Diigo Bookmarks 08/01/2008 (p.m.)

August 1, 2008 at 5:30 am | In links | Comments Off on Diigo Bookmarks 08/01/2008 (p.m.)
  • At some level — perhaps because this article is about residential architecture in what looks to my eyes like an 80s “Dallas” (TV show) model (i.e., very expensive custom McMansions — emphasis on “custom” and “expensive”) — the article gives me a “yuck” reflex. At the same time, there are some links and points I need to take a closer look at, and try to think about this in terms of urban design vs. in terms of very privileged people having shrink sessions with architects by commanding super-sized SFHs.

    tags: nyt, architecture, residential

  • I posted this to my Facebook “notes” already, but it’s such a great piece it needs to go on Diigo and the blog, too.

    A must-read, especially for “the rest of us,” analysis and commentary from Rebecca MacKinnon on what it was like at the July 08 FutureBrainstorm Tech conference at Half Moon Bay in California…

    Among the things MacKinnon discusses, there’s the question of what might happen to internet freedoms in some (engineered or actual) post i-9/11 “event”.

    And of course there’s the matter of “benevolent dictators,” which her title already alludes to. The “benevolent dictators are the guys currently running the major internet apps / venues. Reading MacKinnon’s article, I was reminded of early “cradle to grave” type paternalistic capitalists — for example, the people who ran Beverly, Mass.’s United Shoe Machinery Corporation, the first-ever company named in anti-trust suits way back in the very early years of the 20th (!!) century. Notably, not all mid- to late-19th and early-20th century capitalists fit the bill of the caricatured “Robber Baron” — some were “benevolent.” (Or paternalistic.) But when push came to shove, it didn’t last.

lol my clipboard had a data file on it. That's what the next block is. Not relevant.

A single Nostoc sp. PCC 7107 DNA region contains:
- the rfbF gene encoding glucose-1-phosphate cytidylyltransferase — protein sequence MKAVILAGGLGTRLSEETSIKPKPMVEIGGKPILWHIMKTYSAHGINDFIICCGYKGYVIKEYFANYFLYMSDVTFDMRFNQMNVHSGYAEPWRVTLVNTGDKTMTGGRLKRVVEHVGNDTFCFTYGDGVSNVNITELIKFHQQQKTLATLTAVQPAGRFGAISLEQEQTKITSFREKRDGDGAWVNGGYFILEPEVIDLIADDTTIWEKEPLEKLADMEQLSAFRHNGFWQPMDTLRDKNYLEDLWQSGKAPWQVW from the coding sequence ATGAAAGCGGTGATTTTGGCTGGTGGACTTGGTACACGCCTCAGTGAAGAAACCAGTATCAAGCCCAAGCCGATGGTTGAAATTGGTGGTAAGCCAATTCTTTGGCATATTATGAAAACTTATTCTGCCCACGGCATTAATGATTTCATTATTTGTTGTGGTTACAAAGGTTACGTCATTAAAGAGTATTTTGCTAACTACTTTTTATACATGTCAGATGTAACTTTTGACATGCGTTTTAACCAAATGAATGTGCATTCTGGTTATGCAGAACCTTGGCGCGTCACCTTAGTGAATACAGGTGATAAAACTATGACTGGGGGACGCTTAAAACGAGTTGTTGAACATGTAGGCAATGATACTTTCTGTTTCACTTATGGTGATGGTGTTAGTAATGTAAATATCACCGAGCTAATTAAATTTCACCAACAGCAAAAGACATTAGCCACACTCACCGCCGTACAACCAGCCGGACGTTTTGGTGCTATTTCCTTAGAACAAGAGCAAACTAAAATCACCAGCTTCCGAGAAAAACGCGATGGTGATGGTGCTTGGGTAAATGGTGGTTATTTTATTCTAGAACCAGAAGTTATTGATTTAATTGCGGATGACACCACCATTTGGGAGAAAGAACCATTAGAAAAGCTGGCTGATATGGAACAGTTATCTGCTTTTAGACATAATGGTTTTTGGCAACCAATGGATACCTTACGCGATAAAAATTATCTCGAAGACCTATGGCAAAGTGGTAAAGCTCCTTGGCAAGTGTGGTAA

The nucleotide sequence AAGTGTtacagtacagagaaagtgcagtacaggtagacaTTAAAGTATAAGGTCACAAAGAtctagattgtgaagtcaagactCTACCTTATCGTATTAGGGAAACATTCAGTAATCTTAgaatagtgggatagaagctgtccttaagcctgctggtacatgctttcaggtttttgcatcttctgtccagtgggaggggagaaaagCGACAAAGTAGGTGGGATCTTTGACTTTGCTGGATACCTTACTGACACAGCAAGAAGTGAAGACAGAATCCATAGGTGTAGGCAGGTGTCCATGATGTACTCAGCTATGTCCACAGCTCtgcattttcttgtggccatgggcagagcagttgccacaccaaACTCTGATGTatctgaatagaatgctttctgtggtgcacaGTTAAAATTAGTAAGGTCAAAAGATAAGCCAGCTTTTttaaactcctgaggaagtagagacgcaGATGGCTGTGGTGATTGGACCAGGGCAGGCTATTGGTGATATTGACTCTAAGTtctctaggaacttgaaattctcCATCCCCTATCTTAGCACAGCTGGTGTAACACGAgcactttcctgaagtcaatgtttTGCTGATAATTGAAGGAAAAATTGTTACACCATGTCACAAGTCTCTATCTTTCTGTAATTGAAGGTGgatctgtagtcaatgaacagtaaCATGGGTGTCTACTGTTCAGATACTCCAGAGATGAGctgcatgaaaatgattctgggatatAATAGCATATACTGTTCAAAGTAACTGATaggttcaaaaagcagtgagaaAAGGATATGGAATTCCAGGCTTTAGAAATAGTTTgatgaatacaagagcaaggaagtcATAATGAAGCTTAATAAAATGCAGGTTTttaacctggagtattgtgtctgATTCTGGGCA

Neither will this model?

    tags: rebecca_mackinnon, web_2.0, capitalism, business, democracy, socialcritique

  • H/t @Frymaster on twitter who pointed to this: brief (3+ minute) video clip of a guy describing his purchase on eBay of an old 50s style motel sign, and his outrage (and sadness for the state of our visual / signage world) when he learns what low quality crap will replace the old sign. He is SO right…

    tags: design, signage, visual_pollution

  • Ryan Avent argues a perspective against NIMBYism here, which never occurred to me before: that “the biggest problem with public involvement and development is that some of the biggest beneficiaries of new development have no seat at the table–those who’ll be living at to-be-constructed residences. Even if you bring all neighborhood stakeholders in, educate them, and get their opinion (eliminating squeaky wheel bias), you’re still not getting the views of all interested parties.” He continues as follows:

    “However the planning process addresses public participation, policy should begin with a pro-density bias to reflect that fact that other things equal, developments will always be less dense than is socially optimal. That’s because the people who would like to be residents of an area but aren’t benefit from development but have no political say in the matter.”

    Got that? In ciites, you should plan for optimal density (because that’s ecologically efficient, too), but the NIMBYs will argue against density, and they will make those who want to move into the neighbourhood pay the additional cost of keeping density *below* optimal levels. As Avent puts it, “we need to determine whether the burden is on current homeowners to pay for the right to exclude additional residents, or if the burden is on non-residents to pay for the right to live there. Current policy is de facto the latter.”

    tags: nimbyism, urban_development, density, affordability, the_bellows, ryan_avent

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